|June 7.5 inches|
Colorado averages between fourteen and fifteen inches of precipitation a year. Putting that in how little that amount is perspective, Massachusetts receives forty-seven. The weather service measures moisture amounts at Denver International Airport, the totals in my yard are usually higher. In 2015, Denver received 18.22 total inches of precipitation, that's through 12/27. The "head scratching, can't believe this is happening rain months" were May and June.
In May we received a little over five inches and in June close to seven and a half. The math is easy, we received a boatload of precip. in the prime time spring planting window. As a result my tomatoes went in the ground around July 4th about the same time I harvested garlic. On the flip side, the cool-season vegetables were in heaven with the lower temperatures and wet weather - broccoli, lettuce, spinach, potatoes and kale sailed through to the dinner plate deliciously fine.
And wouldn't you know, the faucet quit flowing in August and most of the fall season. At least it wasn't a repeat of November 2014's freeze event, so plants benefited from the normal gradual hardening off period. By the way, my plant losses weren't too bad from the '14 flash freeze, mostly newly planted perennials and two Rose of Sharon trees that I'm still watching for recovery.
Fall was simply spectacular. Not only did roses rally for another bloom cycle (they really missed the spring season), but late summer thrillers performed on cue. Coneflowers, penstemons, monarda, echinops, lavender, and asters....the list is too long to mention all of them. Trees enjoyed a long period to show off their fall glory before we all turned our thoughts to what side dishes to prepare for Thanksgiving.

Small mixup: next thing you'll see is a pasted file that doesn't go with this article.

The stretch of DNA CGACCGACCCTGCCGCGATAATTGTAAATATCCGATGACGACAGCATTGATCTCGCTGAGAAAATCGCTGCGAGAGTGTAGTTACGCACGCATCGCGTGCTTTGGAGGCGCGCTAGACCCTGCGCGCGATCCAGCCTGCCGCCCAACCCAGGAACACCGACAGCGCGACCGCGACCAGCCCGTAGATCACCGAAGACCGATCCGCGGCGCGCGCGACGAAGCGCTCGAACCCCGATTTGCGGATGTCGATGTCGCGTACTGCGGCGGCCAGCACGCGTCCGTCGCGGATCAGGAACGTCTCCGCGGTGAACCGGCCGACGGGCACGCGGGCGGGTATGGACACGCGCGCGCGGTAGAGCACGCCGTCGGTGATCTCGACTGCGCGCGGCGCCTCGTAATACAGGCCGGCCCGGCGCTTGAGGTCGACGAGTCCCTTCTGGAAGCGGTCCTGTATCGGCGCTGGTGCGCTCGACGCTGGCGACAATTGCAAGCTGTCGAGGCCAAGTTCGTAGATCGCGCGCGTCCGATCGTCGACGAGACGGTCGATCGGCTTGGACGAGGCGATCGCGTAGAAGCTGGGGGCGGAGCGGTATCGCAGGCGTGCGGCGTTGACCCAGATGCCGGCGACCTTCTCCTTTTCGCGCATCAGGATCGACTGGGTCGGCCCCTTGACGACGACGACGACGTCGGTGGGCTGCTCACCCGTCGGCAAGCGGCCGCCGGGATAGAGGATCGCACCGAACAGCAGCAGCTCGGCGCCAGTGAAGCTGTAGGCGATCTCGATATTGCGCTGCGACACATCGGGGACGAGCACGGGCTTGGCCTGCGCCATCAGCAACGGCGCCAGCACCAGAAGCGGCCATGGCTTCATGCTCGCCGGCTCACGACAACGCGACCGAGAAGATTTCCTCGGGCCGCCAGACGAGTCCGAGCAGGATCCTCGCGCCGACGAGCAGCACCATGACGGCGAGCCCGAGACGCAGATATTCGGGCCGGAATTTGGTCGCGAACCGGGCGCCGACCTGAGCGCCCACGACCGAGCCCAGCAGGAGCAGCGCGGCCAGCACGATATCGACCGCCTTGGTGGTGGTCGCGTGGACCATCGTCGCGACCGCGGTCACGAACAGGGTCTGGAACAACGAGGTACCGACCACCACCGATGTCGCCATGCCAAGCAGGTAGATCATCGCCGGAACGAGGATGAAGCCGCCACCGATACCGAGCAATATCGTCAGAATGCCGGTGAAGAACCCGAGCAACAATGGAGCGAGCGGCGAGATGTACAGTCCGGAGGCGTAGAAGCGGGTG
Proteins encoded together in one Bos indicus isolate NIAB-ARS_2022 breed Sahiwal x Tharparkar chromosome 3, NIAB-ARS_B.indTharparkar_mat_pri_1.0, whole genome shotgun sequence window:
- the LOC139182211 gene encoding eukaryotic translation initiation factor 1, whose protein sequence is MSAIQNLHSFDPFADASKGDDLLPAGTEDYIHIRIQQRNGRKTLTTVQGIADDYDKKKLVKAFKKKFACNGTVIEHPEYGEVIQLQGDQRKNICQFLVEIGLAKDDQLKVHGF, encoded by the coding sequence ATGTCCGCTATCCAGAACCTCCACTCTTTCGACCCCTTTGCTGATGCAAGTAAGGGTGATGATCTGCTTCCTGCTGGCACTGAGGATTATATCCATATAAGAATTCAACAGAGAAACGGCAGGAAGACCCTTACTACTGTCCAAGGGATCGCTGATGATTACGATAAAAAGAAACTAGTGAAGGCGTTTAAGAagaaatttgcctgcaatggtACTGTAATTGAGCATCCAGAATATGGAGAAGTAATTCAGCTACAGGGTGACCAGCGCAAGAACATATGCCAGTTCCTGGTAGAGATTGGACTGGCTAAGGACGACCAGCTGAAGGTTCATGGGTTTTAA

And now we're in the chill of late December and looking forward to what She'll throw at us next. We know for sure that the days are lengthening and the trowel beckons.
Oh...those darn Japanese beetles. I will not swear in my writing, but curse words are spot on to describe their presence in one's yard. The first JB I spotted was on a patio container 'Rosa Bianca' eggplant in late June. Then they gathered to stay, play and eat on the fence of silver lace vines, which are the collective veil of privacy from the alley to our backyard. They had to go! I tried the easy way first - flicking them in to a soapy jar of water, but the numbers were too great and I couldn't easily reach them on top of the vines. I mixed up some organic BioNEEM® which mildly discouraged them. Then I cried and commiserated with other area gardeners who were battling them as much or more than me. Then we all cried as the heat of August kicked in when their eating and mating season moved into fifth gear....turbo gear! I learned about a biological (organic) product that works on both adult beetles and their larvae. It contains the active ingredient Btg. It was only available from one mail order supply company. I'm hoping it has a wider distribution next summer. I wrote several blogs about Japanese beetles and control options (including Btg) and protocols a few months ago. More - Japanese beetles
|Japanese Beetles on Roses|
At the end of each garden year there isn't a downside, at least in my book. What happened happened. The tomatoes finally ripened and we enjoyed several warm fall evenings on the patio. Gardeners will collectively hit the ground running with new hope and vigor in a few months. In the meantime I'll read up on the latest plant introductions while Adele is playing in the background.
Happy New Year!
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